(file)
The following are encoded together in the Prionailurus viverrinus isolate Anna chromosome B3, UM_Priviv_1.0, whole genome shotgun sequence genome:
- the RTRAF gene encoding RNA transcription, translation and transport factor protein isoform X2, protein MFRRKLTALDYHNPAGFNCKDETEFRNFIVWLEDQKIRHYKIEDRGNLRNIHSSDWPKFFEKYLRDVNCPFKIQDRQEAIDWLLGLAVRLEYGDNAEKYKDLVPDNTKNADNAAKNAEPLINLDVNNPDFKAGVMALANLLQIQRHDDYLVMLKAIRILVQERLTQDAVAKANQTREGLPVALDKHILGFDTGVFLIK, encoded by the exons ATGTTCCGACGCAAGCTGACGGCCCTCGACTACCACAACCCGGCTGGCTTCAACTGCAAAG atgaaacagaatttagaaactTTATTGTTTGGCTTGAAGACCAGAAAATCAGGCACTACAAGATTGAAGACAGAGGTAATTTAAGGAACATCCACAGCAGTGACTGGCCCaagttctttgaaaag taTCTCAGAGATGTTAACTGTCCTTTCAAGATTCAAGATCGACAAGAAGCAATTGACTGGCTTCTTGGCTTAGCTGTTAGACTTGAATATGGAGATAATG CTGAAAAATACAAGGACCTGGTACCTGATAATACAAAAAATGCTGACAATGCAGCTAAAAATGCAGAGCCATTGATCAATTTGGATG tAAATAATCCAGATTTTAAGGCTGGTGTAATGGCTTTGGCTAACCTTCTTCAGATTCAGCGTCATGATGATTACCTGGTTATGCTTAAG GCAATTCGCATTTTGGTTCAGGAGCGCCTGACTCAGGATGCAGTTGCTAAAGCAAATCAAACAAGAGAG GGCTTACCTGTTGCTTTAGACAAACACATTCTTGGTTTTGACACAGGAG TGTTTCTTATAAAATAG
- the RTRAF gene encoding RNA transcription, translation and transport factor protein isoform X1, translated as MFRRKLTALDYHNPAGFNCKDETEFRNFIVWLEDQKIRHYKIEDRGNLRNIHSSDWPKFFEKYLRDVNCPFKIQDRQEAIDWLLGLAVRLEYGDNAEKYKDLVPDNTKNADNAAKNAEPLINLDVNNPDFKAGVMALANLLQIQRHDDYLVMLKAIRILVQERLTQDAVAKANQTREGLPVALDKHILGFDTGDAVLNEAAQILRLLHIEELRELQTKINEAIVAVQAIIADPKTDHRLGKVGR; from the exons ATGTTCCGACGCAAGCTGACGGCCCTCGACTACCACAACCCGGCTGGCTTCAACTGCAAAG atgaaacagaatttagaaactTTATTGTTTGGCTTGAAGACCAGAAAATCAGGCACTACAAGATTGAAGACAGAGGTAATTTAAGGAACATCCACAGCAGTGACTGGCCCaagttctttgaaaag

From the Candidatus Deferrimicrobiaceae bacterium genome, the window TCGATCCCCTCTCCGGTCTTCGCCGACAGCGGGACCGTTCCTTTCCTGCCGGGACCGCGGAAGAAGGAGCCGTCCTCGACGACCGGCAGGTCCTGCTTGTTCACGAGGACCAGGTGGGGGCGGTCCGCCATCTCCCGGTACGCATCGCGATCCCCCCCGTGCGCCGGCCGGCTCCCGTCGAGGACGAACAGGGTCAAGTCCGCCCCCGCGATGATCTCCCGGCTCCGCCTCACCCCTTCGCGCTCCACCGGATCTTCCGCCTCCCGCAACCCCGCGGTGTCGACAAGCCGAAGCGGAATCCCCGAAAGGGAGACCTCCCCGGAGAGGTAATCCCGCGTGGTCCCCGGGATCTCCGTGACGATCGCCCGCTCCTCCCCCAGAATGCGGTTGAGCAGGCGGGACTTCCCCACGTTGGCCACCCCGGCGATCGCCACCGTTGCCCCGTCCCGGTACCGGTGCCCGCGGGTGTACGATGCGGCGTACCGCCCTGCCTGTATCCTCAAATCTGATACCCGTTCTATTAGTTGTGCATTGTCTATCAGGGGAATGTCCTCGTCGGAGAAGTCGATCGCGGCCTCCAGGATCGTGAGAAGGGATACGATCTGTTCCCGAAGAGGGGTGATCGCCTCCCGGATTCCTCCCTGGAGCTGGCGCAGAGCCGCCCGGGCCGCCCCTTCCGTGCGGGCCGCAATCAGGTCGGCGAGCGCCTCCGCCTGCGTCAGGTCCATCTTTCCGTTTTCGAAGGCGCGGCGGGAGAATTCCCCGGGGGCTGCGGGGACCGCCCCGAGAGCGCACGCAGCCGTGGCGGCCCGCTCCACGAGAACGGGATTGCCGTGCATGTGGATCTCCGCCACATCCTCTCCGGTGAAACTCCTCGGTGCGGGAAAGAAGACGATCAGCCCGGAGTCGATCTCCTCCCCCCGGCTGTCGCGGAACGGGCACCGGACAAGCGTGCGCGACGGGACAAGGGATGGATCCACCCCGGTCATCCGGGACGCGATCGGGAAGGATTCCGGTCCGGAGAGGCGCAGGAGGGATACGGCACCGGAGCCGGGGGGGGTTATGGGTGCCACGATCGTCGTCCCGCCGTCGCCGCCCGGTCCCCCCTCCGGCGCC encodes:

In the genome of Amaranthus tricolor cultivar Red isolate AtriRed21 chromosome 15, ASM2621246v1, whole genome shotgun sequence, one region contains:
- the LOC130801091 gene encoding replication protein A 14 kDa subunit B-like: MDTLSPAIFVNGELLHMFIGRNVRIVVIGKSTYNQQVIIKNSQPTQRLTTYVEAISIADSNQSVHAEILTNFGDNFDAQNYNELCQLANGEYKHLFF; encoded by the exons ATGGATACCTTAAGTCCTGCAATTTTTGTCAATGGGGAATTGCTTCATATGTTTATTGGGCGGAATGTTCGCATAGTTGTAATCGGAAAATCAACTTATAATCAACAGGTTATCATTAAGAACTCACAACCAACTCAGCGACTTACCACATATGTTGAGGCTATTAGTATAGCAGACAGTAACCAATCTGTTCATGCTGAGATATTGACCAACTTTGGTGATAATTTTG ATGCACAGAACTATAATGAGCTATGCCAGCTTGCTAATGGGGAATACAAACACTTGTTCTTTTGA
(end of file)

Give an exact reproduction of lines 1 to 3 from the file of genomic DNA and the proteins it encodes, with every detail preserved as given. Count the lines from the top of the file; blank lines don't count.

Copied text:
The following are encoded together in the Prionailurus viverrinus isolate Anna chromosome B3, UM_Priviv_1.0, whole genome shotgun sequence genome:
- the RTRAF gene encoding RNA transcription, translation and transport factor protein isoform X2, protein MFRRKLTALDYHNPAGFNCKDETEFRNFIVWLEDQKIRHYKIEDRGNLRNIHSSDWPKFFEKYLRDVNCPFKIQDRQEAIDWLLGLAVRLEYGDNAEKYKDLVPDNTKNADNAAKNAEPLINLDVNNPDFKAGVMALANLLQIQRHDDYLVMLKAIRILVQERLTQDAVAKANQTREGLPVALDKHILGFDTGVFLIK, encoded by the exons ATGTTCCGACGCAAGCTGACGGCCCTCGACTACCACAACCCGGCTGGCTTCAACTGCAAAG atgaaacagaatttagaaactTTATTGTTTGGCTTGAAGACCAGAAAATCAGGCACTACAAGATTGAAGACAGAGGTAATTTAAGGAACATCCACAGCAGTGACTGGCCCaagttctttgaaaag taTCTCAGAGATGTTAACTGTCCTTTCAAGATTCAAGATCGACAAGAAGCAATTGACTGGCTTCTTGGCTTAGCTGTTAGACTTGAATATGGAGATAATG CTGAAAAATACAAGGACCTGGTACCTGATAATACAAAAAATGCTGACAATGCAGCTAAAAATGCAGAGCCATTGATCAATTTGGATG tAAATAATCCAGATTTTAAGGCTGGTGTAATGGCTTTGGCTAACCTTCTTCAGATTCAGCGTCATGATGATTACCTGGTTATGCTTAAG GCAATTCGCATTTTGGTTCAGGAGCGCCTGACTCAGGATGCAGTTGCTAAAGCAAATCAAACAAGAGAG GGCTTACCTGTTGCTTTAGACAAACACATTCTTGGTTTTGACACAGGAG TGTTTCTTATAAAATAG
- the RTRAF gene encoding RNA transcription, translation and transport factor protein isoform X1, translated as MFRRKLTALDYHNPAGFNCKDETEFRNFIVWLEDQKIRHYKIEDRGNLRNIHSSDWPKFFEKYLRDVNCPFKIQDRQEAIDWLLGLAVRLEYGDNAEKYKDLVPDNTKNADNAAKNAEPLINLDVNNPDFKAGVMALANLLQIQRHDDYLVMLKAIRILVQERLTQDAVAKANQTREGLPVALDKHILGFDTGDAVLNEAAQILRLLHIEELRELQTKINEAIVAVQAIIADPKTDHRLGKVGR; from the exons ATGTTCCGACGCAAGCTGACGGCCCTCGACTACCACAACCCGGCTGGCTTCAACTGCAAAG atgaaacagaatttagaaactTTATTGTTTGGCTTGAAGACCAGAAAATCAGGCACTACAAGATTGAAGACAGAGGTAATTTAAGGAACATCCACAGCAGTGACTGGCCCaagttctttgaaaag